Ancient Yeast Reborn in Modern Beer

by David Lauterbach
2008 October 2

Now here’s a good one from Discovery… 

A decade ago scientist Raul Cano drilled a tiny hole into amber (think Jurassic Park) and extracted a tiny colony of bacteria and yeast from a Lebanese weevil that had laid dormant for 45 million years. 

Activating the ancient yeast, Cano now brews barrels of pale ale and German wheat beer through the Fossil Fuels Brewing Company. 

The beer has received good reviews at the Russian River Beer Festival and from other reviewers. The Oakland Tribune beer critic, William Brand, says the beer has “a wierd spiciness at the finish,” and The Washington Post said the beer was “smooth and spicy.”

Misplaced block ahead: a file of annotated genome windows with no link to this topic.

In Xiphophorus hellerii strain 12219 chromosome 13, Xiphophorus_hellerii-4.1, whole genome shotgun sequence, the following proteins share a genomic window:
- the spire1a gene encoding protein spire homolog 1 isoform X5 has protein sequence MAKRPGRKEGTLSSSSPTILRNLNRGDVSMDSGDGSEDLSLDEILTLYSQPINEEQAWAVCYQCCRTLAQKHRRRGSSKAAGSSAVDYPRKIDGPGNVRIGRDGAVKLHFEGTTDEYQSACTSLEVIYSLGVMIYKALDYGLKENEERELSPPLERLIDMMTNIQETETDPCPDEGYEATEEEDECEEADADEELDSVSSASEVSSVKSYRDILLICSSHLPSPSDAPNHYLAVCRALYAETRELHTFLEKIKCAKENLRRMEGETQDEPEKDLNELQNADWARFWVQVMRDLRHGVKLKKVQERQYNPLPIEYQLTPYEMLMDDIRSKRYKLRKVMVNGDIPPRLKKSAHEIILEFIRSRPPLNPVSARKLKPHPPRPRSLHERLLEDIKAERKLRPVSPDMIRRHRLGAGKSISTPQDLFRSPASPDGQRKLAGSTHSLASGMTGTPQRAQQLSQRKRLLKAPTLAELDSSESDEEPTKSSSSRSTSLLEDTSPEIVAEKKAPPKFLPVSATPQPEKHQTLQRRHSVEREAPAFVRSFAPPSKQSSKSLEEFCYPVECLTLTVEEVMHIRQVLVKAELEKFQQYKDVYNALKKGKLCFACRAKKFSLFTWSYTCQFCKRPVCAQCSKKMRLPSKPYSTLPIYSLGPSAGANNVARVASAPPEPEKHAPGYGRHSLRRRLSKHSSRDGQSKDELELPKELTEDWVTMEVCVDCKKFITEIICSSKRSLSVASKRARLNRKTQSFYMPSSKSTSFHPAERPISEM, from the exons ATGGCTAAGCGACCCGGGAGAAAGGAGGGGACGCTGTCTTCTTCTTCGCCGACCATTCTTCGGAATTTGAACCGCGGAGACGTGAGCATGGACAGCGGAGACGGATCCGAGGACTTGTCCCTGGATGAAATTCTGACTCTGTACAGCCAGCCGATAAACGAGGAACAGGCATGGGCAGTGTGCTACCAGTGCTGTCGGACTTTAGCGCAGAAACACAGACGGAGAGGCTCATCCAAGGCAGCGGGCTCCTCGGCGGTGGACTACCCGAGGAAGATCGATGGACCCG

Part of that taste comes from the yeast’s unique metabolism. “The ancient yeast is restricted to a narrow band of carbohydrates, unlike more modern yeasts, which can consume just about any kind of sugar,” said Cano. 

“We think that people will drink one beer out of curiosity,” said Cano. “But if the beer doesn’t taste good no one will drink a second.” 

Read the full story at Discovery News.

Pardon us please, while we pay for beer...

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